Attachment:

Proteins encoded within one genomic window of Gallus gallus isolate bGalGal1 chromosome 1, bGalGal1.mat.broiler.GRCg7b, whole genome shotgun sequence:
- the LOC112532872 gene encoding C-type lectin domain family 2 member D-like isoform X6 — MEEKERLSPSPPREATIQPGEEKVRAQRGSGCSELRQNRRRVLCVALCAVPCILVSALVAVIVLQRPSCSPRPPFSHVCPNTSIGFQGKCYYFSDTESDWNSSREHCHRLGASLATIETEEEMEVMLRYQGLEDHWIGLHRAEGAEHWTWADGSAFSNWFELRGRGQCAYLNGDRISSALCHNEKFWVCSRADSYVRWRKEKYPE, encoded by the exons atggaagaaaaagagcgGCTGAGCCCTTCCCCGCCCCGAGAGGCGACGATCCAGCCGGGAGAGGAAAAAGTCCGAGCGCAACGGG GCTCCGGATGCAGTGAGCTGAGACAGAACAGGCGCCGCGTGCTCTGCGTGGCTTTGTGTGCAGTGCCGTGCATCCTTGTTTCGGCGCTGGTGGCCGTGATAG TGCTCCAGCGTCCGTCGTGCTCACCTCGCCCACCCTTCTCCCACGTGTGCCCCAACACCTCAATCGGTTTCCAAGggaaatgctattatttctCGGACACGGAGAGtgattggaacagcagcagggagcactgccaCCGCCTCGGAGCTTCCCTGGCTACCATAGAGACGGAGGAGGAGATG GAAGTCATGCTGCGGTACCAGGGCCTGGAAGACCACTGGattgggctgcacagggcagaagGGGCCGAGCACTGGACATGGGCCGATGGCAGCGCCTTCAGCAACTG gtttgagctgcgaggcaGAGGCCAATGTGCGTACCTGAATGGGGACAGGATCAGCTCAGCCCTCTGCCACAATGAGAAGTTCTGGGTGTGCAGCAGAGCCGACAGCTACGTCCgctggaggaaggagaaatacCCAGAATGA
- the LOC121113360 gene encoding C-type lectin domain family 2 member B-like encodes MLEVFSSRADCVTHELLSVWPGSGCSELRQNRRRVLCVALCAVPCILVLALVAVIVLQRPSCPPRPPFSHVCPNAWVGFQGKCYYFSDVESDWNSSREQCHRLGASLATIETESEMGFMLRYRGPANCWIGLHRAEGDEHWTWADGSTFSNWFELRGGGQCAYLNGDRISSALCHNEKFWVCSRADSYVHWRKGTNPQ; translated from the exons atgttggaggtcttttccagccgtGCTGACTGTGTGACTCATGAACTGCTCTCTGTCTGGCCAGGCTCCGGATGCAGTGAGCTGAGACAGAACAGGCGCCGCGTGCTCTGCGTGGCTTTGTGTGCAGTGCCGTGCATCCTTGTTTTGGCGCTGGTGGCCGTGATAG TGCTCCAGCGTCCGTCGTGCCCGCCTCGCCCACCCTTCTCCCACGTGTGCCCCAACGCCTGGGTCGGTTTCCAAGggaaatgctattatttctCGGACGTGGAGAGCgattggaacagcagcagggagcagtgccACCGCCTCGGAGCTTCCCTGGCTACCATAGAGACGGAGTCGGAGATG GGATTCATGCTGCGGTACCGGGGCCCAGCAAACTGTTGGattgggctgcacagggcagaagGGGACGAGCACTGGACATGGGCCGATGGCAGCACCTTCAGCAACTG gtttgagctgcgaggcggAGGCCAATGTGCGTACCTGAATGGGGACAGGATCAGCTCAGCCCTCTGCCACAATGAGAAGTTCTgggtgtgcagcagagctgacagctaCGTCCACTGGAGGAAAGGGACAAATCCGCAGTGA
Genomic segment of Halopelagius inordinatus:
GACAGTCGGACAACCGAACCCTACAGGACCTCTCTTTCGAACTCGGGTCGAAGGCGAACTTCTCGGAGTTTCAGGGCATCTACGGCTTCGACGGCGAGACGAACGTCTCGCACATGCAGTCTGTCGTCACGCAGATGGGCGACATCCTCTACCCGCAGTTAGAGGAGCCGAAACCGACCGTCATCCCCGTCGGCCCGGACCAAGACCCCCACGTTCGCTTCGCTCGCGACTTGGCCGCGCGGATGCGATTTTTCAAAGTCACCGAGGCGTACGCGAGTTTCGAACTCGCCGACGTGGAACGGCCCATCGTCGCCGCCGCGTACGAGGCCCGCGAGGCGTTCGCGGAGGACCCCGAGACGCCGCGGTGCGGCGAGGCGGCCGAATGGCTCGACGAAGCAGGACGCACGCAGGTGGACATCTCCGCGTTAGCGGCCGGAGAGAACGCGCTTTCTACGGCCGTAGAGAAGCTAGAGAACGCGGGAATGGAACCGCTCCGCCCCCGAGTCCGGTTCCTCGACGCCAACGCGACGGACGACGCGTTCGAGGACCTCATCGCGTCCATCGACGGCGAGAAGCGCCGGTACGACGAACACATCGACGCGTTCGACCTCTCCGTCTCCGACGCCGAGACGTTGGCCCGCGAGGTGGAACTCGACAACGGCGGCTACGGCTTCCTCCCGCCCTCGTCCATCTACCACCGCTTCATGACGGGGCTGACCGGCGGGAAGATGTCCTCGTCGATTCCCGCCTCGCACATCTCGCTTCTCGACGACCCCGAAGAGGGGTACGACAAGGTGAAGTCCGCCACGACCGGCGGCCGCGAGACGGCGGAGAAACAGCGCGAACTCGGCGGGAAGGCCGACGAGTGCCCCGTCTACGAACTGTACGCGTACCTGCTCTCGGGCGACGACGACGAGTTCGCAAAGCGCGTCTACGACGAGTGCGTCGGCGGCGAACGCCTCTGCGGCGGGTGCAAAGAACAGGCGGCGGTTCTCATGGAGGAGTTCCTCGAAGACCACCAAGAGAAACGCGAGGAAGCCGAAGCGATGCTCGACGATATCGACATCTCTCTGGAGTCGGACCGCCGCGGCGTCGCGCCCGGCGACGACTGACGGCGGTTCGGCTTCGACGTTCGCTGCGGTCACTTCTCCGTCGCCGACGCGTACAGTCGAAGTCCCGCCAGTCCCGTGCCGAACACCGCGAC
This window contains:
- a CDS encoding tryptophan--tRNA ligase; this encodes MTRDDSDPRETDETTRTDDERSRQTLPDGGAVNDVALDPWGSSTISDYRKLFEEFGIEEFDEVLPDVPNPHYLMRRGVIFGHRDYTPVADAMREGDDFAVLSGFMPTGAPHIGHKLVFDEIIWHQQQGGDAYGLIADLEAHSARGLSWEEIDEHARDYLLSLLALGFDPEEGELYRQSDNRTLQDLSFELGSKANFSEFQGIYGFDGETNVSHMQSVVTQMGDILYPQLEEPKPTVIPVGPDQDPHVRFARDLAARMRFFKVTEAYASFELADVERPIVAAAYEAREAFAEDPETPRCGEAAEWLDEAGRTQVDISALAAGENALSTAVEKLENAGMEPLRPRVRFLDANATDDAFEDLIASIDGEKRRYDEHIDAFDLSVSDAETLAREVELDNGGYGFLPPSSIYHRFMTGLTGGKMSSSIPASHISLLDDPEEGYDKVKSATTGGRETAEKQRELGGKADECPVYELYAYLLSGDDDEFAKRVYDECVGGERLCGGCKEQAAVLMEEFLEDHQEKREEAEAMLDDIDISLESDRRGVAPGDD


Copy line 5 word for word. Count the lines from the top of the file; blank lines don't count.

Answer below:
GACAGTCGGACAACCGAACCCTACAGGACCTCTCTTTCGAACTCGGGTCGAAGGCGAACTTCTCGGAGTTTCAGGGCATCTACGGCTTCGACGGCGAGACGAACGTCTCGCACATGCAGTCTGTCGTCACGCAGATGGGCGACATCCTCTACCCGCAGTTAGAGGAGCCGAAACCGACCGTCATCCCCGTCGGCCCGGACCAAGACCCCCACGTTCGCTTCGCTCGCGACTTGGCCGCGCGGATGCGATTTTTCAAAGTCACCGAGGCGTACGCGAGTTTCGAACTCGCCGACGTGGAACGGCCCATCGTCGCCGCCGCGTACGAGGCCCGCGAGGCGTTCGCGGAGGACCCCGAGACGCCGCGGTGCGGCGAGGCGGCCGAATGGCTCGACGAAGCAGGACGCACGCAGGTGGACATCTCCGCGTTAGCGGCCGGAGAGAACGCGCTTTCTACGGCCGTAGAGAAGCTAGAGAACGCGGGAATGGAACCGCTCCGCCCCCGAGTCCGGTTCCTCGACGCCAACGCGACGGACGACGCGTTCGAGGACCTCATCGCGTCCATCGACGGCGAGAAGCGCCGGTACGACGAACACATCGACGCGTTCGACCTCTCCGTCTCCGACGCCGAGACGTTGGCCCGCGAGGTGGAACTCGACAACGGCGGCTACGGCTTCCTCCCGCCCTCGTCCATCTACCACCGCTTCATGACGGGGCTGACCGGCGGGAAGATGTCCTCGTCGATTCCCGCCTCGCACATCTCGCTTCTCGACGACCCCGAAGAGGGGTACGACAAGGTGAAGTCCGCCACGACCGGCGGCCGCGAGACGGCGGAGAAACAGCGCGAACTCGGCGGGAAGGCCGACGAGTGCCCCGTCTACGAACTGTACGCGTACCTGCTCTCGGGCGACGACGACGAGTTCGCAAAGCGCGTCTACGACGAGTGCGTCGGCGGCGAACGCCTCTGCGGCGGGTGCAAAGAACAGGCGGCGGTTCTCATGGAGGAGTTCCTCGAAGACCACCAAGAGAAACGCGAGGAAGCCGAAGCGATGCTCGACGATATCGACATCTCTCTGGAGTCGGACCGCCGCGGCGTCGCGCCCGGCGACGACTGACGGCGGTTCGGCTTCGACGTTCGCTGCGGTCACTTCTCCGTCGCCGACGCGTACAGTCGAAGTCCCGCCAGTCCCGTGCCGAACACCGCGAC